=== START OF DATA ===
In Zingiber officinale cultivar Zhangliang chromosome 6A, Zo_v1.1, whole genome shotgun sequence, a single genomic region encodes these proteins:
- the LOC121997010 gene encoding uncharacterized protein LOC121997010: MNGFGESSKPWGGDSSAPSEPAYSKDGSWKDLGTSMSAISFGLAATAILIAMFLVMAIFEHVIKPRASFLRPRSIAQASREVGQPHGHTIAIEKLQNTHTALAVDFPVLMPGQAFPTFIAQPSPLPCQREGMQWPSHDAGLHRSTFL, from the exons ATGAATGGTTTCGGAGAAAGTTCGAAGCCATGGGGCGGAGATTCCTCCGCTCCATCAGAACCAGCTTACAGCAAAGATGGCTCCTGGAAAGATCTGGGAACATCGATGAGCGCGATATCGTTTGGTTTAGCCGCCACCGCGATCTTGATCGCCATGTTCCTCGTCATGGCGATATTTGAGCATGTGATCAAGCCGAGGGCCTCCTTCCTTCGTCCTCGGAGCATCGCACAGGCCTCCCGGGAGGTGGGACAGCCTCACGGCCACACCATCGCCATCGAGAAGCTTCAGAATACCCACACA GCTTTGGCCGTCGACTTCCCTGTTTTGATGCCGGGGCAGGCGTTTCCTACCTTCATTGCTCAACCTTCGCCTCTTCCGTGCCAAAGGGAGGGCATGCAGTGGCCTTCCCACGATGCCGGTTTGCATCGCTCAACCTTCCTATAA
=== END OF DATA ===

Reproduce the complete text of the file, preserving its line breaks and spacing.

In Zingiber officinale cultivar Zhangliang chromosome 6A, Zo_v1.1, whole genome shotgun sequence, a single genomic region encodes these proteins:
- the LOC121997010 gene encoding uncharacterized protein LOC121997010: MNGFGESSKPWGGDSSAPSEPAYSKDGSWKDLGTSMSAISFGLAATAILIAMFLVMAIFEHVIKPRASFLRPRSIAQASREVGQPHGHTIAIEKLQNTHTALAVDFPVLMPGQAFPTFIAQPSPLPCQREGMQWPSHDAGLHRSTFL, from the exons ATGAATGGTTTCGGAGAAAGTTCGAAGCCATGGGGCGGAGATTCCTCCGCTCCATCAGAACCAGCTTACAGCAAAGATGGCTCCTGGAAAGATCTGGGAACATCGATGAGCGCGATATCGTTTGGTTTAGCCGCCACCGCGATCTTGATCGCCATGTTCCTCGTCATGGCGATATTTGAGCATGTGATCAAGCCGAGGGCCTCCTTCCTTCGTCCTCGGAGCATCGCACAGGCCTCCCGGGAGGTGGGACAGCCTCACGGCCACACCATCGCCATCGAGAAGCTTCAGAATACCCACACA GCTTTGGCCGTCGACTTCCCTGTTTTGATGCCGGGGCAGGCGTTTCCTACCTTCATTGCTCAACCTTCGCCTCTTCCGTGCCAAAGGGAGGGCATGCAGTGGCCTTCCCACGATGCCGGTTTGCATCGCTCAACCTTCCTATAA